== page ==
Objective: This study evaluated the prevalence of different types of meniscal lesions
among elderly patients with knee pain. Moreover, this study assessed the relationship between meniscal
lesions and the presence of radiographic knee osteoarthritis (OA) in the elderly population.
Methods: The radiographs and magnetic resonance images of one knee out of 306 patients with
knee pain aged 65-89 years were reviewed for knee OA and meniscal lesions. The prevalence of
different types of meniscal lesions was calculated, and the relationship between the prevalence of
meniscal lesion types and the presence of radiographic knee OA was analyzed.
Results: Among 306 participants, 274 (89.5%) showed radiographic knee OA. We found one or
more meniscal lesion(s) in 93% of the total subjects, in 94% of all patients with knee OA, and in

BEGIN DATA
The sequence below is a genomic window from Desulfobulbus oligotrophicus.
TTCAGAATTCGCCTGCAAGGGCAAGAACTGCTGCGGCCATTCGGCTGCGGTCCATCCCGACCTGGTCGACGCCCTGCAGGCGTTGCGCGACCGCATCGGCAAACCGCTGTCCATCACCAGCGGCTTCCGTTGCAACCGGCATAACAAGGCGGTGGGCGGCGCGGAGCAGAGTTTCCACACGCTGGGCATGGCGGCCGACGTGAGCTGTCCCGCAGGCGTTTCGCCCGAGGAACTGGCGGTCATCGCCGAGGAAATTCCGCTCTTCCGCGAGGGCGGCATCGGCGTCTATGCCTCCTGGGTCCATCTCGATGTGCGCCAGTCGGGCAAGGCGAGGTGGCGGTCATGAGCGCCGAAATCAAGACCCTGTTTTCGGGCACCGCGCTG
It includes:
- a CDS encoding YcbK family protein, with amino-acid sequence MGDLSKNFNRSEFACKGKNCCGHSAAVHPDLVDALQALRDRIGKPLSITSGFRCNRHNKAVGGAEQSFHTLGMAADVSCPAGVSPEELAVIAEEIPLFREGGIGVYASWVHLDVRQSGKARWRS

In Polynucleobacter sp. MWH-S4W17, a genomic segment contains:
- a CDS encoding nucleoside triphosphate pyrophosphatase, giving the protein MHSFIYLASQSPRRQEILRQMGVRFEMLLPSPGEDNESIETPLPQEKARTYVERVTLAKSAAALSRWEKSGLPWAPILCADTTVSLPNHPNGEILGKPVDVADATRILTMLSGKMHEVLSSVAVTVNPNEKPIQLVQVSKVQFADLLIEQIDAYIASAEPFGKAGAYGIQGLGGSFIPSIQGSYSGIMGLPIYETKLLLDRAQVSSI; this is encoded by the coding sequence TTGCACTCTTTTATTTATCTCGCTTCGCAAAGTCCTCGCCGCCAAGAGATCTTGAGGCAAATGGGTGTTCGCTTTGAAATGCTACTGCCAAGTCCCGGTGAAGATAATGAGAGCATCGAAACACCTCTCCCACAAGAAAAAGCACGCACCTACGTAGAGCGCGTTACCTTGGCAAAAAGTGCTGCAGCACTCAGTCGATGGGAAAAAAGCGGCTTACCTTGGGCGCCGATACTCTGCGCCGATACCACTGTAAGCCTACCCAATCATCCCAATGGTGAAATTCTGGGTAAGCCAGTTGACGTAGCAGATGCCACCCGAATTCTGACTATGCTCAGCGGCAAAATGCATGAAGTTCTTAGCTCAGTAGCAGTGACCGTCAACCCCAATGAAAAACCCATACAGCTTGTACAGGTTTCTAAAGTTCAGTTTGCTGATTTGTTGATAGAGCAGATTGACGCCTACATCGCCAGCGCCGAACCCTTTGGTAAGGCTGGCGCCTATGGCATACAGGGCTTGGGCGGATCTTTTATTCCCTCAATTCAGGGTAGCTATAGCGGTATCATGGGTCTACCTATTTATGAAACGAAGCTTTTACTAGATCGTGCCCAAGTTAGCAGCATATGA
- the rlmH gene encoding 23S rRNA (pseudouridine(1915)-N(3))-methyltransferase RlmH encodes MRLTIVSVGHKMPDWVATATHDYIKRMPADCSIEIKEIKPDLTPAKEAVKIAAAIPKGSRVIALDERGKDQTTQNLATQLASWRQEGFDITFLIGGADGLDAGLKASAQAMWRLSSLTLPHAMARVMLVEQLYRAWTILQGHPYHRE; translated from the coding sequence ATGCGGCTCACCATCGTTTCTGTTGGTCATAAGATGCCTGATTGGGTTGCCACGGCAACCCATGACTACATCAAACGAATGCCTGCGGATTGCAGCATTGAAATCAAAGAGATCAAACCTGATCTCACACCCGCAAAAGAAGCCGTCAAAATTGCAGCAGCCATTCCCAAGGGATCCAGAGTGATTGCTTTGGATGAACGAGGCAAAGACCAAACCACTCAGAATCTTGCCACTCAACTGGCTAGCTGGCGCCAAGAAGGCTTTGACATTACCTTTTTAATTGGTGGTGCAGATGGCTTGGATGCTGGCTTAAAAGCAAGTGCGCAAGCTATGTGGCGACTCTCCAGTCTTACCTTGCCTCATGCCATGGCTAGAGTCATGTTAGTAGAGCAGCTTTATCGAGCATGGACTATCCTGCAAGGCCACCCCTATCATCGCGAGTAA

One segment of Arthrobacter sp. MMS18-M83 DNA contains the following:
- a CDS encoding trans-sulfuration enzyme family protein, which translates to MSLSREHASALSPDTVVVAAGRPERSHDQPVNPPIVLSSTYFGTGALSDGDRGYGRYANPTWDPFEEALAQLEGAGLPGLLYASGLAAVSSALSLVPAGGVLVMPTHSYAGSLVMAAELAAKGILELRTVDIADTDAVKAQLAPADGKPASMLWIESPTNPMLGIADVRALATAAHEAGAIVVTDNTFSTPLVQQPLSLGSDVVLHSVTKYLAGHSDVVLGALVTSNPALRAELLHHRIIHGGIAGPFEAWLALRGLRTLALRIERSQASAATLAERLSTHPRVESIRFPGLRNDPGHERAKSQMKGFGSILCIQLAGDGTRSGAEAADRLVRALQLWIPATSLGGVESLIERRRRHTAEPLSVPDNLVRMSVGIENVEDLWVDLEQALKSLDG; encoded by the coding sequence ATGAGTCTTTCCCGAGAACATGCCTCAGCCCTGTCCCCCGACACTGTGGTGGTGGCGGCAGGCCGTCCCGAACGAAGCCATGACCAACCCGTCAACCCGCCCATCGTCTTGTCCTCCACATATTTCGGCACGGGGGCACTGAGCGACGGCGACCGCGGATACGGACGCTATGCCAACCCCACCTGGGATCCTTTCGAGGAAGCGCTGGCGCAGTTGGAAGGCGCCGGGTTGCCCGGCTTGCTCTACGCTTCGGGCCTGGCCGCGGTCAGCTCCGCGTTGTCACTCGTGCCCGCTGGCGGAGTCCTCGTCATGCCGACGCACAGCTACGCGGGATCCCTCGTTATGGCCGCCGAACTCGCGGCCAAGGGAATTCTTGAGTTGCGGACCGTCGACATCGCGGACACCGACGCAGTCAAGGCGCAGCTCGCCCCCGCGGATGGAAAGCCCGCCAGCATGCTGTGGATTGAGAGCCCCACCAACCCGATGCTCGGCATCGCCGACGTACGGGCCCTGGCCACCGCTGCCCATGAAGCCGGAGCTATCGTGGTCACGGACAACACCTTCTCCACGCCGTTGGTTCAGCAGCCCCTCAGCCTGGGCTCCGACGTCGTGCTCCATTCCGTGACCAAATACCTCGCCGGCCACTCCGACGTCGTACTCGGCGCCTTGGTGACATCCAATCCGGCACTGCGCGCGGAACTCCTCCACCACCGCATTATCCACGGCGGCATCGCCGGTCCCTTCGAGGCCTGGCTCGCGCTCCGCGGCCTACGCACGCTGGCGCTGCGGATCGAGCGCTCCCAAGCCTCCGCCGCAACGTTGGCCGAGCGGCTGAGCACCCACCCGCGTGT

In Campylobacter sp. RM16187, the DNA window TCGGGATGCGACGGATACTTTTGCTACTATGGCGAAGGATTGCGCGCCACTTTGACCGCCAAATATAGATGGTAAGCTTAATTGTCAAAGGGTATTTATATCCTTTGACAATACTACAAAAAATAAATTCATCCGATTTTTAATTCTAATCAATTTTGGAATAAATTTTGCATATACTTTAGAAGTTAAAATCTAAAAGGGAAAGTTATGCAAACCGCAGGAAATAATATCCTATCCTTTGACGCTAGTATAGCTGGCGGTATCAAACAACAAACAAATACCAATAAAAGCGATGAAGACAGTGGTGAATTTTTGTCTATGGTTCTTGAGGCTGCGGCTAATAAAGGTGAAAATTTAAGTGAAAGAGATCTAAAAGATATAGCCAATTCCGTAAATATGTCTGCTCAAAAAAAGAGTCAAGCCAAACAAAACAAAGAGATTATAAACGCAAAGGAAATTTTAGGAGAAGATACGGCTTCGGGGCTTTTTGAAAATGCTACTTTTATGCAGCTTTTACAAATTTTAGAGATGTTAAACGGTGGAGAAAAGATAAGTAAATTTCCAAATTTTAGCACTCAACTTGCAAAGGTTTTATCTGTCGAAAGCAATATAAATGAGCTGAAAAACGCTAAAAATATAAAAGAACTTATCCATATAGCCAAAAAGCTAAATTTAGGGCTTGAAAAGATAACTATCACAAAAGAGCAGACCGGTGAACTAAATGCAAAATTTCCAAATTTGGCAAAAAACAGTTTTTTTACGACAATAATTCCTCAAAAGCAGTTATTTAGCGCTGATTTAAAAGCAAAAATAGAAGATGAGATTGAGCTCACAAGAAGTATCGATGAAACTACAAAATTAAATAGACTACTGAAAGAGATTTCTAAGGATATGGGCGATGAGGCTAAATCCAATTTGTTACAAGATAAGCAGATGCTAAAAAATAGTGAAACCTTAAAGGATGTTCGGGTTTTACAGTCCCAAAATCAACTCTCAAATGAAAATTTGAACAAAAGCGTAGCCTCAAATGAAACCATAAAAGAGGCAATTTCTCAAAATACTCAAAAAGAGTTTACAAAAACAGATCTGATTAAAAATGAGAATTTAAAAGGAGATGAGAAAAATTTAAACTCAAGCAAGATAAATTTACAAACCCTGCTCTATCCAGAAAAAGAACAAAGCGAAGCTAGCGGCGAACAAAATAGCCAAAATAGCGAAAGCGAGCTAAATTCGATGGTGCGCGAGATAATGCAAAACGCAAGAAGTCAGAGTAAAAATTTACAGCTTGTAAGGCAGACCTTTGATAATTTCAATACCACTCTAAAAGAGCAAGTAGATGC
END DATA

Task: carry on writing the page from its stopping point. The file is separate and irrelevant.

84% of all patients without knee OA. The prevalence of surgically target, possible-target, and nontarget
lesions were 24%, 72%, and 69%, respectively. The prevalence of surgically target lesions
was significantly higher in patients with knee OA than in those without it. The most common lesion
observed was meniscal extrusion, followed by the horizontal and complex meniscal tears.
Conclusions: Our results demonstrated that meniscal damage is considerably prevalent among elderly
individuals with knee pain, especially in those with knee OA. The fact that surgically target
and possible-target lesions constitute a substantial proportion of these lesions should be considered
in the clinical approach to these patients.